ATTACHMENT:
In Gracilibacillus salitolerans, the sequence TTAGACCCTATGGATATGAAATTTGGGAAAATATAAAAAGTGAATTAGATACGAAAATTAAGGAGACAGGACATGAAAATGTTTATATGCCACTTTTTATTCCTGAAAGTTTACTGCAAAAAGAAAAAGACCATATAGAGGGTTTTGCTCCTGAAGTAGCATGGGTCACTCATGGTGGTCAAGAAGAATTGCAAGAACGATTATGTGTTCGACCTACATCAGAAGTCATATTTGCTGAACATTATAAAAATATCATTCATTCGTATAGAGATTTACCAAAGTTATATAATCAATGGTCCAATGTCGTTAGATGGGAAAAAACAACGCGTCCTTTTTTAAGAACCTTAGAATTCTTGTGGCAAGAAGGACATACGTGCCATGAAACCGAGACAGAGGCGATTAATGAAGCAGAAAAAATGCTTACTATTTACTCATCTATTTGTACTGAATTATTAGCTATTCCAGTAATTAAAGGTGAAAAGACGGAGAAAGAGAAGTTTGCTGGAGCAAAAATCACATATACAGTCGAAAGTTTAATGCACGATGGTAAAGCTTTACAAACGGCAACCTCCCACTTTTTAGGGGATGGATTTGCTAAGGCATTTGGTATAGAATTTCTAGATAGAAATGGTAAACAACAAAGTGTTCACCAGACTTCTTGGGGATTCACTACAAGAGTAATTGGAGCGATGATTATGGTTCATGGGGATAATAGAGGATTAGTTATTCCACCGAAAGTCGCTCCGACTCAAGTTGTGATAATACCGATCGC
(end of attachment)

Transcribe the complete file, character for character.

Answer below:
In Gracilibacillus salitolerans, the sequence TTAGACCCTATGGATATGAAATTTGGGAAAATATAAAAAGTGAATTAGATACGAAAATTAAGGAGACAGGACATGAAAATGTTTATATGCCACTTTTTATTCCTGAAAGTTTACTGCAAAAAGAAAAAGACCATATAGAGGGTTTTGCTCCTGAAGTAGCATGGGTCACTCATGGTGGTCAAGAAGAATTGCAAGAACGATTATGTGTTCGACCTACATCAGAAGTCATATTTGCTGAACATTATAAAAATATCATTCATTCGTATAGAGATTTACCAAAGTTATATAATCAATGGTCCAATGTCGTTAGATGGGAAAAAACAACGCGTCCTTTTTTAAGAACCTTAGAATTCTTGTGGCAAGAAGGACATACGTGCCATGAAACCGAGACAGAGGCGATTAATGAAGCAGAAAAAATGCTTACTATTTACTCATCTATTTGTACTGAATTATTAGCTATTCCAGTAATTAAAGGTGAAAAGACGGAGAAAGAGAAGTTTGCTGGAGCAAAAATCACATATACAGTCGAAAGTTTAATGCACGATGGTAAAGCTTTACAAACGGCAACCTCCCACTTTTTAGGGGATGGATTTGCTAAGGCATTTGGTATAGAATTTCTAGATAGAAATGGTAAACAACAAAGTGTTCACCAGACTTCTTGGGGATTCACTACAAGAGTAATTGGAGCGATGATTATGGTTCATGGGGATAATAGAGGATTAGTTATTCCACCGAAAGTCGCTCCGACTCAAGTTGTGATAATACCGATCGC